Source: Time to Get Tough, by Donald Trump, p. 30
, Dec 5, 2011
Criticized Buchananís view on Hitler as appeasement
In Buchananís book, he actually said the Western allies were wrong to stop Hitler. He argued that we should have let Hitler take all of the territories to his east. What of the systematic annihilation of Jews, Catholics, and Gypsies in those countries?
You donít have to be a genius to know that we were next, that once Hitler seized control of the countries to his east he would focus on world domination.
Pat Buchanan was actually preaching the same policy of appeasement that had failed for Neville
Chamberlain at Munich. If we used Buchananís theory on Hitler as a foreign policy strategy, we would have appeased every world dictator with a screw loose and weíd have a brainwashed population ready to go postal on command.
After I [wrote
an article on this for] Face the Nation, Buchanan accused me of ďignorance.Ē Buchanan, who believes himself an expert, has also called Hitler ďa political organizer of the first rank.Ē Buchanan is a fan.
Source: The America We Deserve, by Donald Trump, p.267-68
, Jul 2, 2000
Post-Cold War: switch from chess player to dealmaker
In the modern world you canít very easily draw up a simple, general foreign policy. I was busy making deals during the last decade of the cold war. Now the game has changed. The day of the chess player is over. Foreign policy has to be put in the hands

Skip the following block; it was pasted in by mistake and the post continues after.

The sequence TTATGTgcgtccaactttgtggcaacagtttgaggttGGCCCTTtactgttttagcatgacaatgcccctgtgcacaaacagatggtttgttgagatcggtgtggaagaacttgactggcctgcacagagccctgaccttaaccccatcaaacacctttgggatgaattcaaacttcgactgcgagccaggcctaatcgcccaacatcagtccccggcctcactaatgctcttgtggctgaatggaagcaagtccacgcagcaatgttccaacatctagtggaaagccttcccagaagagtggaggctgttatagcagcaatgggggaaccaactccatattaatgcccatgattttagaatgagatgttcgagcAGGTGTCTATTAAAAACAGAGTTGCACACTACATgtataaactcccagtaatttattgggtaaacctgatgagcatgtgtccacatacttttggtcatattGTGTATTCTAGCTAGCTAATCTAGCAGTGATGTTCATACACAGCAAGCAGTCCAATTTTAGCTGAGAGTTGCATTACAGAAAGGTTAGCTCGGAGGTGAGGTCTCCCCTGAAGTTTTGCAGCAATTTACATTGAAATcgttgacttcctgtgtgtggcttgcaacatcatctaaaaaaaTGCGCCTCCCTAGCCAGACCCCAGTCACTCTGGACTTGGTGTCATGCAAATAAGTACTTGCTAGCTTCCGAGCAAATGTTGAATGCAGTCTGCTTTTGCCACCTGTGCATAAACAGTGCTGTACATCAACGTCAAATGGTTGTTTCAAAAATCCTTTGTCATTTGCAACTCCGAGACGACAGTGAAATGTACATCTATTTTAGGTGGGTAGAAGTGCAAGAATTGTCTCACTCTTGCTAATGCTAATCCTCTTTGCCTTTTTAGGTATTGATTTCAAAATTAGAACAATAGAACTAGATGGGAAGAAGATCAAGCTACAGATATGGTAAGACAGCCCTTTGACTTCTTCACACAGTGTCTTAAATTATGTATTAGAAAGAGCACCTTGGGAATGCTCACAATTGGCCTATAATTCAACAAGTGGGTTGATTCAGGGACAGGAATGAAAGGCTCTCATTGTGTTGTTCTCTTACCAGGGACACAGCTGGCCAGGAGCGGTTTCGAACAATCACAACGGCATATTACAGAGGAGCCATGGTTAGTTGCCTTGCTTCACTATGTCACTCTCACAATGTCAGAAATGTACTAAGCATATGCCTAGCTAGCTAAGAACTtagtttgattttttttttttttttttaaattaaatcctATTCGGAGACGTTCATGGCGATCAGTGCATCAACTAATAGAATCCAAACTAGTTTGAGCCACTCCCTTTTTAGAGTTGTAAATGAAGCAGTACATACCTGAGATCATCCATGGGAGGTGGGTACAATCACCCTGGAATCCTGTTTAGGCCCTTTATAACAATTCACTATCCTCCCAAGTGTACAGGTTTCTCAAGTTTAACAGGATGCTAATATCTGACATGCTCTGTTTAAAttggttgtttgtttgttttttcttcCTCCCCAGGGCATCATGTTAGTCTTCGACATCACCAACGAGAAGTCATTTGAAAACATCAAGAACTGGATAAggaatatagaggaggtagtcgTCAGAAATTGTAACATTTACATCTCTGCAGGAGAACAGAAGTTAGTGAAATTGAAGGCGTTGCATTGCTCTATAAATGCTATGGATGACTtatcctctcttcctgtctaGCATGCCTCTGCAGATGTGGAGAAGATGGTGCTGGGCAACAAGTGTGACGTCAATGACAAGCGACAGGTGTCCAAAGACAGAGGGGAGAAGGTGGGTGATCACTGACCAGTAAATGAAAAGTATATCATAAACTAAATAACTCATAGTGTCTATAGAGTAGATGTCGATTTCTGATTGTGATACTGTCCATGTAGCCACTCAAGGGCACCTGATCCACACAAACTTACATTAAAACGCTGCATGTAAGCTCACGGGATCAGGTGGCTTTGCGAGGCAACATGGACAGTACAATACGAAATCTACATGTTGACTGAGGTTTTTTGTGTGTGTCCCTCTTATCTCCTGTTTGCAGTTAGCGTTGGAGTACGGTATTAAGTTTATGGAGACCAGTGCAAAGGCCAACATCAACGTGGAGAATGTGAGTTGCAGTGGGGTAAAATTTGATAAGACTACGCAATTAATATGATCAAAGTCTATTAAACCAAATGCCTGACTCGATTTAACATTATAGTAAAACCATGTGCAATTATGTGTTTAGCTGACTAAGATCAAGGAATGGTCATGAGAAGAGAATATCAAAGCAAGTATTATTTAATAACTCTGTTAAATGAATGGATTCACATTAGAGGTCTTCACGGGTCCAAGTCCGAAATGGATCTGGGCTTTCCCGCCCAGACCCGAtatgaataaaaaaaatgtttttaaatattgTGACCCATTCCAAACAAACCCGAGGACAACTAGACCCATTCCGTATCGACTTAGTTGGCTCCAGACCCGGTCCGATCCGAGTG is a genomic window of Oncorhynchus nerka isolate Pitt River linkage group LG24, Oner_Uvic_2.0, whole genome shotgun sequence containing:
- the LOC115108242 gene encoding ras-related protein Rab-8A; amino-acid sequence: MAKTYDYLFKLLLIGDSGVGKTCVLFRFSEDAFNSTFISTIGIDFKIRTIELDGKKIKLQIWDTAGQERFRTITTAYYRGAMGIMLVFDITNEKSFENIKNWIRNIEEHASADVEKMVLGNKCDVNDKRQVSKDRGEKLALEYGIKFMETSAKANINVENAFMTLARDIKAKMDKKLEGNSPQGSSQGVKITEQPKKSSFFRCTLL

of a dealmaker.
Two dealmakers have served as president-one was Franklin Roosevelt, who got us through WWII, and the other was Richard Nixon, who forced the Russians to the bargaining table to achieve the first meaningful reductions in nuclear arms.
A dealmaker can keep many balls in the air, weigh the competing interests of other nations, and above all, constantly put Americaís best interests first. The dealmaker knows when to be tough and when to back off. He knows when to bluff and he knows
when to threaten, understanding that you threaten only when prepared to carry out the threat. The dealmaker is cunning, secretive, focused, and never settles for less than he wants. Itís been a long time since America had a president like that.
Source: The America We Deserve, by Donald Trump, p.111-12
, Jul 2, 2000
Support Russia, but with strings attached
I donít understand why American policymakers are always so timid in dealing with Russia on issues that directly involve our survival. Kosovo was a perfect case in point: Russia was holding out its hand for billions of dollars in IMF loans
(to go along with billions in aid the U.S. has given) the same week it was issuing threats and warnings regarding our conduct in the Balkans. We need to tell Russia and other recipients that if they want our dime they had better do our dance,
at least in matters regarding our national security. These people need us much more than we need them. We have leverage, and we are crazy not to use it to better advantage.